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Confession and Pardon Liturgy

Confession & Pardon: Learning to Face Hard Truths with the Prophet Amos

Call to Confession

God sent the prophet Amos to Israel
to warn the rich and powerful
that the natural consequence of their mistreatment of the vulnerable 
would be destruction for all.

In many ways, the modern United States 
is not unlike that ancient nation —

A land of plenty only for the powerful few,
while the oppressed go hungry and unheard.

So come, let us confess our failings
by hearing some of Amos’s words
as if they were proclaimed to us.

Prayer of Confession

“Alas for those who are at ease in Zion,
and for those who feel secure…
Alas for those who ignore the evil day
        causing violent rule to draw near:
  for those who lie on beds of ivory,
   and lounge on their couches…” 
(Amos 6:1, 3-4a)

“…They have been led astray by the same lies
    after which their ancestors walked.” 
(Amos 2:4)

We cannot bear to hear of the atrocities
inflicted past and present by our fellow Christians
against Indigenous peoples

such news shatters our faith in the Church,
wracks us with grief and guilt 
we don’t know what to do with.

We cannot bear to believe all the stories 
of violence committed by police
against Black persons and other persons of color

such stories shake our trust in our country,
leave us wondering where else we could go
when our own safety is threatened.

We cannot bear the knowledge that
our world is burning due to human greed
don’t we need the gas that poisons our planet
to power our cars and homes?

God, when we think we cannot bear these truths,
give us the strength to face them — 
for in avoiding them, we move towards our collective doom.

“I raised up some of your children to be prophets…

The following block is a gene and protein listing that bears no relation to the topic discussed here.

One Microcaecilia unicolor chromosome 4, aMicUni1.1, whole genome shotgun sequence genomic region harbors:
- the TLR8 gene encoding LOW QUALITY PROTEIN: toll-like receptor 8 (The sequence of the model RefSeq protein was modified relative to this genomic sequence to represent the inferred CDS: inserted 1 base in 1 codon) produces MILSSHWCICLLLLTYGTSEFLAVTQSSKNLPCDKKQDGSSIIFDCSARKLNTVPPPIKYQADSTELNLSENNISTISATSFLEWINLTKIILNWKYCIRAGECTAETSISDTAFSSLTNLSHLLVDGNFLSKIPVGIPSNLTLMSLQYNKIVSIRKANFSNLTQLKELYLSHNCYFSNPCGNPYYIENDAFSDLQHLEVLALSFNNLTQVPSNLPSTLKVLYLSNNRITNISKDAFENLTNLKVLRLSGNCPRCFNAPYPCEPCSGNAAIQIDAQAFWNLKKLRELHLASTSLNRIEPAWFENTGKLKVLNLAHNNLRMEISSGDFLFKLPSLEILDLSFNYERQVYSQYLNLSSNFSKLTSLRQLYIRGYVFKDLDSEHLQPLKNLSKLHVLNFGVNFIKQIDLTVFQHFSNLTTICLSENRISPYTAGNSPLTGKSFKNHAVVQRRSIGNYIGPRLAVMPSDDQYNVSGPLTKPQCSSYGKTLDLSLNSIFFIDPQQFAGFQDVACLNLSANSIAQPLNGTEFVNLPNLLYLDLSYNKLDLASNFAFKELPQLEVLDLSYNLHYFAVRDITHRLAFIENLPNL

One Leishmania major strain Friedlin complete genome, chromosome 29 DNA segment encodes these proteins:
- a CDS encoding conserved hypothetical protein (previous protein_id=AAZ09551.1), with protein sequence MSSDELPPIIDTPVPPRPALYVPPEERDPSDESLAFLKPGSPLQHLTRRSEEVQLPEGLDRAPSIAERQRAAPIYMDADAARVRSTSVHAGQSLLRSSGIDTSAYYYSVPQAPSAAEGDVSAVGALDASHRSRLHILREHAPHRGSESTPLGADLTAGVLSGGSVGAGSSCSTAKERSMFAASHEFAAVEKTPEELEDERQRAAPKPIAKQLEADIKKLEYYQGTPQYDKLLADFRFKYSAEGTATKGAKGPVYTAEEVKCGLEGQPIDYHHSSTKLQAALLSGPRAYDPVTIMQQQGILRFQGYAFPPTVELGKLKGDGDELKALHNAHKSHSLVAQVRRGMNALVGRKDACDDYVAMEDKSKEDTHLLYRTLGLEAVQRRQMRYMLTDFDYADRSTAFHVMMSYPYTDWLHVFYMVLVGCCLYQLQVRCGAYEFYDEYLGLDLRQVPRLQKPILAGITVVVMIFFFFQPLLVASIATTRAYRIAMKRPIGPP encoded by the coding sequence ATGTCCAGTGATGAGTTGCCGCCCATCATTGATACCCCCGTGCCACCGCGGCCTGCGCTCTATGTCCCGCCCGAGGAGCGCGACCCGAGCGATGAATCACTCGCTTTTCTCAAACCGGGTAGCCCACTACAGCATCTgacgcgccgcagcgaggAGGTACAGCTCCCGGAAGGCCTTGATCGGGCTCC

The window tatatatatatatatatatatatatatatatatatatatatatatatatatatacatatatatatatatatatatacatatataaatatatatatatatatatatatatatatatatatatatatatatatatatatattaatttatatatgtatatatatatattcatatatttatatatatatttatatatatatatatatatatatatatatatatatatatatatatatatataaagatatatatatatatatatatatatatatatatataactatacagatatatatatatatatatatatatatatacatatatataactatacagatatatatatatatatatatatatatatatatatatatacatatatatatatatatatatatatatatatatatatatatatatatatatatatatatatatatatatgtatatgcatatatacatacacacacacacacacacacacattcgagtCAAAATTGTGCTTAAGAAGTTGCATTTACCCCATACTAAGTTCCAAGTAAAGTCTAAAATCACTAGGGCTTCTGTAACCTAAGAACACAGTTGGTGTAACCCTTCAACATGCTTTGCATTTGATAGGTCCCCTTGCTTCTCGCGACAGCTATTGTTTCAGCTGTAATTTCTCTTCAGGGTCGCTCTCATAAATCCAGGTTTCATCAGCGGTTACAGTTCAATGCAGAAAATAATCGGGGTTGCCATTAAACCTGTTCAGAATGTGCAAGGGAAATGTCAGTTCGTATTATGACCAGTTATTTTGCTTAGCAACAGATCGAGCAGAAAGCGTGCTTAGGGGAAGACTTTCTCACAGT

But you…command the prophets, 
Saying, ‘You shall not prophesy!’”
(Amos 2:11-12)

“[You] hate the one who reprimands in the city gate,
abhor the one who speaks the truth.” 
(Amos 5:10)

We cannot bear the messages of
people we have individually harmed,
or of communities whose oppression
is the price of our own prosperity

because they pierce through our illusions
about ourselves as “nice” people,
and expose the pretty lie of the American Dream
for the nightmare it is, accessible only to the privileged;

they make us feel bad and defensive,
and expose the poison festering beneath
our “respectable” facades.

God, when we think we cannot bear these truths,
urge us all the harder to face them. 
Do not let us look away!

“They do not know how to do right, says the HOLY ONE…”
(3:10)

You alone, O God, can teach us how to do right. 
Open our hearts. Help us lower our defenses.
We will face the harm we have done
so that we can move forward.

Assurance of Pardon 

God declares, “Let justice roll down like waters,
and righteousness like an ever-flowing stream!”
(Amos 5:24)

Through the life, death, and resurrection of Jesus,
such justice is possible!

God will make all things right,
and empowers us to join Them in that task.


I wrote this confession for a service centered around Amos chapter 7, which includes the metaphor of the plumbline, which God has used to measure Israel only to find its very foundation is completely skewed; the whole thing must be leveled and rebuilt.

Israel’s high priest Amaziah cries that “the land cannot bear [Amos’s] words,” and tells Amos to go on back home to Judah, because his prophecies are not welcome in Israel. But in reality, it isn’t the message that Israel “cannot bear,” but the avoidance of that message: because Amaziah rejects this message and the repentance and reform it necessitates, Israel will be invaded and driven into exile by the Neo-Assyrian Empire; by 722 BCE, the Northern Kingdom of Israel will have fallen, leaving her sister nation Judah standing alone.

There are so many truths that we likewise avoid because we believe that we and our communities cannot bear the guilt, grief, and upheaval those truths would bring. But to fail to face those realities and respond with active reform spells doom for us all.

As James Baldwin writes in The Fire Next Time, “Not everything that is faced can be changed. But nothing can be changed until it is faced.”

What realities are the members of your faith community avoiding? How can the community come together to face them together?

_____

In the case of how white Christians can and must face our complicity in antiblack racism, I recommend Good White Racist? by Kerry Connelly as a good starting point. Connelly goes into the neuroscience behind why we react to our words or actions being called out as if such a thing were a life-threatening attack; how we value being “nice” and not making others uncomfortable to seeking justice; and how to move past that hardwiring.

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